Online Alumni Directory
Alumni Career Services
Grants and Scholarships
Honors and Awards
Travel Program
Drexel Students
Drexel Traditions
Co-Op

Benefits and Services
About the Alumni Association
Paul Peck Alumni Center
Contact Us

Admissions
Athletics
Campus News
College of Medicine Alumni
Institutional Advancement
Student Life
Make a Gift





Four Traits of Collaborative Leaders
October 2012

In a September strategy + business article Zachary Tumin and William Bratton, coauthors of "Collaborate or Perish! Reaching Across Boundaries in a Networked World," introduce an excerpt from "The Collaboration Imperative: Executive Strategies for Unlocking Your Organization's True Potential," by Ron Ricci and Carl Wiese about how managers can become collaboration catalysts.

Successful collaboration requires leadership. To become a chief catalyst for collaboration, it's vital to model behaviors that embody the way you'd like your employees to work. How you lead your people has a direct impact on your ability to eliminate or mitigate the types of behaviors that slow organizations down.

In the author's experience, highly collaborative leaders:

Focus on authentic leadership and avoid passive aggressiveness.
For collaboration to succeed, leaders need to be authentic. They must be willing to follow through on commitments. Consider how much organizational inertia is created because leaders don't always do what they say they will do. When there is disagreement about a decision, fight the instinct to make it personal. The focus needs to be on communicating what drives your decision making instead of arguing about the choice.

Relentlessly pursue transparent decision making.
Decisions are always about making choices. It's critical that you're clear about how you make them. Tell people your style and thought process for navigating tricky or even everyday decisions. Consider how much time is wasted explaining details when a decision is made and communicated because the people who are affected don't know who made the decision or who is accountable for its consequences. Transparent decision making is critical to people empowerment.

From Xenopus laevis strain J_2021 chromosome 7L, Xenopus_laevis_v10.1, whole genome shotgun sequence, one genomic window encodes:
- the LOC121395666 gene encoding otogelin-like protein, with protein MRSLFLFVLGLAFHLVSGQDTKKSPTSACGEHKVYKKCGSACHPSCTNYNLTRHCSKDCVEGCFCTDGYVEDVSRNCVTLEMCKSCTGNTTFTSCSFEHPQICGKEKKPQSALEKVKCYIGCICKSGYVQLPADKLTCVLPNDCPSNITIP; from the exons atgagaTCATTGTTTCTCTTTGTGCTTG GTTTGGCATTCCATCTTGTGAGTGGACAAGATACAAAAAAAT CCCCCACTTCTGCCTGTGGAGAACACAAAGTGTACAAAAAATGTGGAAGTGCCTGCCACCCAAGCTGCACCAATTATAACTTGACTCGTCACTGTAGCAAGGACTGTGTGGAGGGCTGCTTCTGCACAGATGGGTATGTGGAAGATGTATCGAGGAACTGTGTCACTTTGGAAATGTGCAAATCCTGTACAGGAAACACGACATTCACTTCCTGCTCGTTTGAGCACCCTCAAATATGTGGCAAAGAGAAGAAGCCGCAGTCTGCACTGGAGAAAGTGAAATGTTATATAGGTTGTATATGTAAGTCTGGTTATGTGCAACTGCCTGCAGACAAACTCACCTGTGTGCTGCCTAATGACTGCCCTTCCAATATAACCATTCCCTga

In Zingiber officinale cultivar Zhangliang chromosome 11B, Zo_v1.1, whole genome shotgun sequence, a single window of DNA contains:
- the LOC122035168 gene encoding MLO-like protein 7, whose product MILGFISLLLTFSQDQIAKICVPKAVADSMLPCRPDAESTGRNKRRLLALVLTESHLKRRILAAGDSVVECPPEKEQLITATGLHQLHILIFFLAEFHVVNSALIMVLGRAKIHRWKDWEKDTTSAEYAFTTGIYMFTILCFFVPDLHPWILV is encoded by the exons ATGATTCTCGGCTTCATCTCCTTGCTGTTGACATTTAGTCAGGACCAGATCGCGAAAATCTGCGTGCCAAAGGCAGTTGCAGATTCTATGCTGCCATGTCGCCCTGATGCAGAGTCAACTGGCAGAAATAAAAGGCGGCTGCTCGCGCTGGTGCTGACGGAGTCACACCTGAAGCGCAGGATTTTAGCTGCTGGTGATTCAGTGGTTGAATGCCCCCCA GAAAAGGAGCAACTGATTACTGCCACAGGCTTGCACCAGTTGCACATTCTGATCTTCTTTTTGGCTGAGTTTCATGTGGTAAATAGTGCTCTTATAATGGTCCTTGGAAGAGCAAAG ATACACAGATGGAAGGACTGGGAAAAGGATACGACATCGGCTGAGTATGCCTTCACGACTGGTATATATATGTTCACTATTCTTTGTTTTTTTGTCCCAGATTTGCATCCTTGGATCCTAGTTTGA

View resources as instruments of action, not as possessions.
It's not a new observation that people sometimes stockpile resources around their business unit or department, or are slow – perhaps even hesitant – to share those resources with other departments. There might even be incentives in place that discourage sharing. But are your resources truly applied as optimally as possible to your market opportunities in a way that best serves the total business? By unlocking these trapped resources, organizations can more quickly and successfully pursue emerging market opportunities.

Codify the relationship between decision rights, accountability and rewards.
Modeling the desired collaborative behaviors by showing your employees that you walk the talk is the goal. But what happens when you're not around? The more these behaviors are part of an end-to-end system across your organization, the greater the odds of collaboration succeeding when you're not there to reinforce cultural norms. Take the time to establish clear parameters. Who gets to make decisions? Are all decisions tied to funding? These are the types of questions to which everyone must know the answers.


alumni@drexel.edu